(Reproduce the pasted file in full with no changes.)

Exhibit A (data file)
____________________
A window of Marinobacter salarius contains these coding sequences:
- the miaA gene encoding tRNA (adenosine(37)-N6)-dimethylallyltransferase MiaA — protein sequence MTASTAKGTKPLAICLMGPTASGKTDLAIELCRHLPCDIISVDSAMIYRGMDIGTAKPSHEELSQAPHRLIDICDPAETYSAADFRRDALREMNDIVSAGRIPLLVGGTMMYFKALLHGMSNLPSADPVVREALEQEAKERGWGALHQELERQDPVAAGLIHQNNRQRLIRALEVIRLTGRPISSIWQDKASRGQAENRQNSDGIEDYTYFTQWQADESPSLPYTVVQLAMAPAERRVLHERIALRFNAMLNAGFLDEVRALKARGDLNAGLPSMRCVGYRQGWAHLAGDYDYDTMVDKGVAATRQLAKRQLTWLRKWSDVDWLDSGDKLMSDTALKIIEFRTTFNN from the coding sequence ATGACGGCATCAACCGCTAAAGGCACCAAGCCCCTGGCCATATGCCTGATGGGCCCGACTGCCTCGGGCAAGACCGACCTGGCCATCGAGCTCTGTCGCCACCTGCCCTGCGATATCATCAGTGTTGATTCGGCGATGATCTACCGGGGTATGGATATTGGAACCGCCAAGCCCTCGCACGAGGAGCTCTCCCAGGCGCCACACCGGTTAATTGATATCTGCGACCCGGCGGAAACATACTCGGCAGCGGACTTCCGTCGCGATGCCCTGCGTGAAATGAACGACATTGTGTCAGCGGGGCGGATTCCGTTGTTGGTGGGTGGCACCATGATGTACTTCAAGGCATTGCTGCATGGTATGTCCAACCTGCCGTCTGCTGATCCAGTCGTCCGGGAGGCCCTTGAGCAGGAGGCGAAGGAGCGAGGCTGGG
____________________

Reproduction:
A window of Marinobacter salarius contains these coding sequences:
- the miaA gene encoding tRNA (adenosine(37)-N6)-dimethylallyltransferase MiaA — protein sequence MTASTAKGTKPLAICLMGPTASGKTDLAIELCRHLPCDIISVDSAMIYRGMDIGTAKPSHEELSQAPHRLIDICDPAETYSAADFRRDALREMNDIVSAGRIPLLVGGTMMYFKALLHGMSNLPSADPVVREALEQEAKERGWGALHQELERQDPVAAGLIHQNNRQRLIRALEVIRLTGRPISSIWQDKASRGQAENRQNSDGIEDYTYFTQWQADESPSLPYTVVQLAMAPAERRVLHERIALRFNAMLNAGFLDEVRALKARGDLNAGLPSMRCVGYRQGWAHLAGDYDYDTMVDKGVAATRQLAKRQLTWLRKWSDVDWLDSGDKLMSDTALKIIEFRTTFNN from the coding sequence ATGACGGCATCAACCGCTAAAGGCACCAAGCCCCTGGCCATATGCCTGATGGGCCCGACTGCCTCGGGCAAGACCGACCTGGCCATCGAGCTCTGTCGCCACCTGCCCTGCGATATCATCAGTGTTGATTCGGCGATGATCTACCGGGGTATGGATATTGGAACCGCCAAGCCCTCGCACGAGGAGCTCTCCCAGGCGCCACACCGGTTAATTGATATCTGCGACCCGGCGGAAACATACTCGGCAGCGGACTTCCGTCGCGATGCCCTGCGTGAAATGAACGACATTGTGTCAGCGGGGCGGATTCCGTTGTTGGTGGGTGGCACCATGATGTACTTCAAGGCATTGCTGCATGGTATGTCCAACCTGCCGTCTGCTGATCCAGTCGTCCGGGAGGCCCTTGAGCAGGAGGCGAAGGAGCGAGGCTGGG